Restrictive ID Policies: A Public Health Call to Action

Finally, we must ensure that institutions provisioned with promoting the public’s health do not require government-issued IDs to access their services and resources. Accordingly, we must educate institutions about the role of government-issued ID policies in restricting access to resources provisioned by these organizations. Public health departments, organizations, and their partners (e.g., food banks, other service-providing organizations) need to identify strategies to inclusively serve affected communities while not invoking or exacerbating restrictive ID policies. Welcoming other forms of ID, such as non-profit IDs, school IDs, and non-US issued IDs, is an initial step in this direction.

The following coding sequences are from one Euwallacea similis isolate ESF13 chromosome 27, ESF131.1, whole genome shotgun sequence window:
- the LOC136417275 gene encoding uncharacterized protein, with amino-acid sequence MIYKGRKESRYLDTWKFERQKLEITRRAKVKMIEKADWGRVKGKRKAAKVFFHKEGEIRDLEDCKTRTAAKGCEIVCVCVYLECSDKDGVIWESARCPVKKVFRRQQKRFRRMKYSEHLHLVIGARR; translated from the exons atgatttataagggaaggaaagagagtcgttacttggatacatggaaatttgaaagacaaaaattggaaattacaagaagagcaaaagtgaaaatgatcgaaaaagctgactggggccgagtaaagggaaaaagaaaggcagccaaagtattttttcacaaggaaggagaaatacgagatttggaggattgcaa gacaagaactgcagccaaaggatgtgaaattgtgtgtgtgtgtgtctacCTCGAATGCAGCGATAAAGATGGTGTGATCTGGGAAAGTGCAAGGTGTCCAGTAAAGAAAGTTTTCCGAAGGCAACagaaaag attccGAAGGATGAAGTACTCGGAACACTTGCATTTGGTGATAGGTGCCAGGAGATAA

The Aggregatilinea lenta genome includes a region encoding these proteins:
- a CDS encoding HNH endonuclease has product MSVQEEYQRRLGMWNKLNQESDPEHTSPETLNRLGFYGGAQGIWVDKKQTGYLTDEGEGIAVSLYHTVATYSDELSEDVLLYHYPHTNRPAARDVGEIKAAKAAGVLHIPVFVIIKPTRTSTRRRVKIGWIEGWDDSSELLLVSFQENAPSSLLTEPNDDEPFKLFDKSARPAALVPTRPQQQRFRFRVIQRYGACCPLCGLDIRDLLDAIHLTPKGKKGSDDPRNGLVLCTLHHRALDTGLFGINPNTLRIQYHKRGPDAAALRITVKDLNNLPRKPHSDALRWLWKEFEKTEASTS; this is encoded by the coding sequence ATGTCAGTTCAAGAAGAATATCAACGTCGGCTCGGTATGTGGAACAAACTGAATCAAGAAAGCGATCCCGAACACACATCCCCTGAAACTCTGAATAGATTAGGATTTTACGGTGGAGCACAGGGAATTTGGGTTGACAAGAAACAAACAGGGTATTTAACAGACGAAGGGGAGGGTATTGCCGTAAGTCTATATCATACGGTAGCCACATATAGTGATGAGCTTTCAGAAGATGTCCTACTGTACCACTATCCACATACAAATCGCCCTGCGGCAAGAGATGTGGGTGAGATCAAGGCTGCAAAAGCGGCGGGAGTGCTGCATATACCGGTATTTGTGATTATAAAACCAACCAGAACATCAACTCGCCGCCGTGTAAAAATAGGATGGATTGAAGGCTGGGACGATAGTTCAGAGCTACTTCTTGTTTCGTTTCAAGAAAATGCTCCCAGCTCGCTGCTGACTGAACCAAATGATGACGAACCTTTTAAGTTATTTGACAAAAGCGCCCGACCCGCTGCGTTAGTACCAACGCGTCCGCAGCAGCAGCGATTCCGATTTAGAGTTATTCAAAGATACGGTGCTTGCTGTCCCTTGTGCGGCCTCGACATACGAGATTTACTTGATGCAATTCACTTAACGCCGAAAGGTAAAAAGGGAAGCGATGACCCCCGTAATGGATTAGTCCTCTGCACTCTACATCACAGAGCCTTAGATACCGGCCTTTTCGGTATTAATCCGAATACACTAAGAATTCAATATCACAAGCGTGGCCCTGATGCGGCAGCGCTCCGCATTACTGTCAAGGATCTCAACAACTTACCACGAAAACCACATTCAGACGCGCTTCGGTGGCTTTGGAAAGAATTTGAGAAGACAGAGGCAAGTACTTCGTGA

In Washtenaw County, the Washtenaw ID Task Force has engaged public health and other governmental stakeholders and representatives of communities affected by restrictive ID policies in the process of developing and implementing the Washtenaw ID. Accordingly, the Washtenaw County Health Plan, which provides health insurance to low-income residents of Washtenaw County, has accepted the Washtenaw ID in residents’ applications for health insurance coverage through the County and has promoted the Washtenaw ID amongst residents. Recognizing the linkages between IDs, health care access, and access to needed medications, two community health centers and some local pharmacies in Washtenaw County have implemented a policy to accept the Washtenaw ID as proof of identity when obtaining health care, prescribed medications, or regulated over-the-counter medications, respectively. Additionally, the Washtenaw County Clerk’s office accepts the Washtenaw ID from residents who are obtaining a birth certificate, applying for a marriage license, and registering to vote. Notably, all law enforcement agencies within Washtenaw County have agreed to honor the Washtenaw ID as proof of identity, an important commitment to disrupting the linkages between interactions with law enforcement and detainment. Further, some local banks have agreed to accept the Washtenaw ID as the primary form of ID for individuals wishing to open a bank account. The Washtenaw ID Task Force and members of the Washtenaw ID evaluation team have worked to educate social service organizations such as food banks about the restrictive role of policies that require a government-issued ID and to encourage them to accept and promote the Washtenaw ID. These practices and partnerships serve to improve access to health-promoting resources for all residents, and in particular those most affected by restrictive ID policies.